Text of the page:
[sha-kawn, -kon, shah-; French sha-kawn]
noun, plural chaconnes [sha-kawnz, -konz, shah-; French sha-kawn] .
an ancient dance, probably of Spanish origin, in moderate triple meter.
a musical form based on the continuous variation of a series of chords or of a ground bass.

1675–85; < French < Spanish chacona Unabridged
Based on the Random House Dictionary, © Random House, Inc. 2014.
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World English Dictionary
chaconne (ʃəˈkɒn, French ʃakɔn)
1.  See also passacaglia a musical form consisting of a set of continuous variations upon a ground bass
2.  archaic a dance in slow triple time probably originating in Spain
[C17: from French, from Spanish chacona, probably imitative of the castanet accompaniment]

Collins English Dictionary - Complete & Unabridged 10th Edition
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Encyclopedia Britannica


originally a fiery and suggestive dance that appeared in Spain about 1600 and eventually gave its name to a musical form. Miguel de Cervantes, Francisco Gomez de Quevedo, and other contemporary writers imply a Mexican origin. Apparently danced with castanets by a couple or by a woman alone, it soon spread to Italy, where it was considered disreputable as it had been in Spain. During the 17th century, a subdued version gained favour at the French court; it appeared frequently in the stage works of Jean-Baptiste Lully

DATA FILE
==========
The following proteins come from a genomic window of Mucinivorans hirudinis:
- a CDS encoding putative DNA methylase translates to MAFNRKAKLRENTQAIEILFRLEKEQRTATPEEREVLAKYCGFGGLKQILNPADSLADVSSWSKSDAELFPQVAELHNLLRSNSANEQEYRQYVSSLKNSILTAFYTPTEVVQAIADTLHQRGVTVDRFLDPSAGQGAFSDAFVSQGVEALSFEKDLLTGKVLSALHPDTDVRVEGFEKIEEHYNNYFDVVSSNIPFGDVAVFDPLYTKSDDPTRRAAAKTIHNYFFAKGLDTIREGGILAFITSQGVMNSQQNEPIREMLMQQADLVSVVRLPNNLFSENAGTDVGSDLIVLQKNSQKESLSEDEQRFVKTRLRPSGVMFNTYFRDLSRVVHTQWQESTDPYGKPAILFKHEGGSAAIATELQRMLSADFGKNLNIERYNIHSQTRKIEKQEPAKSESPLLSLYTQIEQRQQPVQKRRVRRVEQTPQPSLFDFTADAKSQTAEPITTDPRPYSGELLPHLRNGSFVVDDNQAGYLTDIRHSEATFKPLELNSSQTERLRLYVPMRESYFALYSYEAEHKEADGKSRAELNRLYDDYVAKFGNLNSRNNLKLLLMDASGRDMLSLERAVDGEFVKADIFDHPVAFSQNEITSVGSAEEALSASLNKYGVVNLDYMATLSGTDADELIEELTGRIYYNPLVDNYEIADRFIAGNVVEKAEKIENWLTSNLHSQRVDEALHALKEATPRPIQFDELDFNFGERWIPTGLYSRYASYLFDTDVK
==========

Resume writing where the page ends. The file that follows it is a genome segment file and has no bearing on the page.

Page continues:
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Encyclopedia Britannica, 2008. Encyclopedia Britannica Online.
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Example sentences
When speech by a public employee is involved, courts typically choreograph a three-step chaconne.
One is a dance form called the chaconne, which has travelled from one extreme of human expression to another.
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